Design FlawsThe biggest problem with the program at this time is that the standard Windows directory browser is unavailable. This makes selecting the directory that you want to view a less than convenient. The simplest solution is to find the directory you want to look at usingWindows Explorerand simply drag it ontoBreezeBrowser. According toChris Breeze, the program’s author, the reason for this is that there is a bug inCanon’s SDK(Software Developers Kit), the tools needed to extract the proprietary RAW file format. It apparently has a conflict with the standardWindowsdirectory browser which causes it to crash. Chris says that the problem has been bumped to Japan and that as soon as it’s resolvedBreezeBrowserwill have proper directory navigation. Examining the files in a particular directory can be done using thePreviousandNextbuttons or by scrolling through a file window. But the program currently lacks a thumbnail browser, making finding particular images a slow process. Chris indicates that a thumbnail browseriscoming on a future release. In the meantime there’s aSlideshowfunction which allows cycling through the files in a given directory. This works well but it requires that its speed setting be reset each time it’s used. The HTML generation routine also provides means for previewing a directory, though in the current version the thumbnails generated aren’t named, and so finding a particular frame is still problematic.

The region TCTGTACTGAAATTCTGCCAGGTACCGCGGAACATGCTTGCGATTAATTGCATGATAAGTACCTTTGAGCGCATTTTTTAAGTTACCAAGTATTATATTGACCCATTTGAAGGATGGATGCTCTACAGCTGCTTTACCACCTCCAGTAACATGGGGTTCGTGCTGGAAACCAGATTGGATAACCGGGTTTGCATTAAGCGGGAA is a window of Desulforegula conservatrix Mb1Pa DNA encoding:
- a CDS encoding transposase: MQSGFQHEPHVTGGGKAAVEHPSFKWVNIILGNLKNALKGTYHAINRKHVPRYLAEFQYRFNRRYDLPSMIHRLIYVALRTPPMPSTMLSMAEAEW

Preliminary RecommendationThough it’s early days (June, 2001), this program looks to have great potential. IfChris Breezecan continue to develop it, refine it and lick some of the basic bugs we’ll all be on our way to having a very fine RAW file utility. Have a look at thefreeware versionand then if you agree with my evaluation pay Chris the $20 for a full version. Even in its current state it’s worth the money, and if Chris gets enough support it’s more than likely that he’ll refine the product into the useful utility that we all want.

May 22, 2002

With the release of V2.0 this program is nowtheideal tool for viewing and converting Canon digital SLR files.

Michael Reichmann

Michael Reichmann is the founder of the Luminous Landscape. Michael passed away in May 2016. Since its inception in 1999 LuLa has become the world's largest site devoted to the art, craft, and technology of photography. Each month more than one million people from every country on the globe visit LuLa.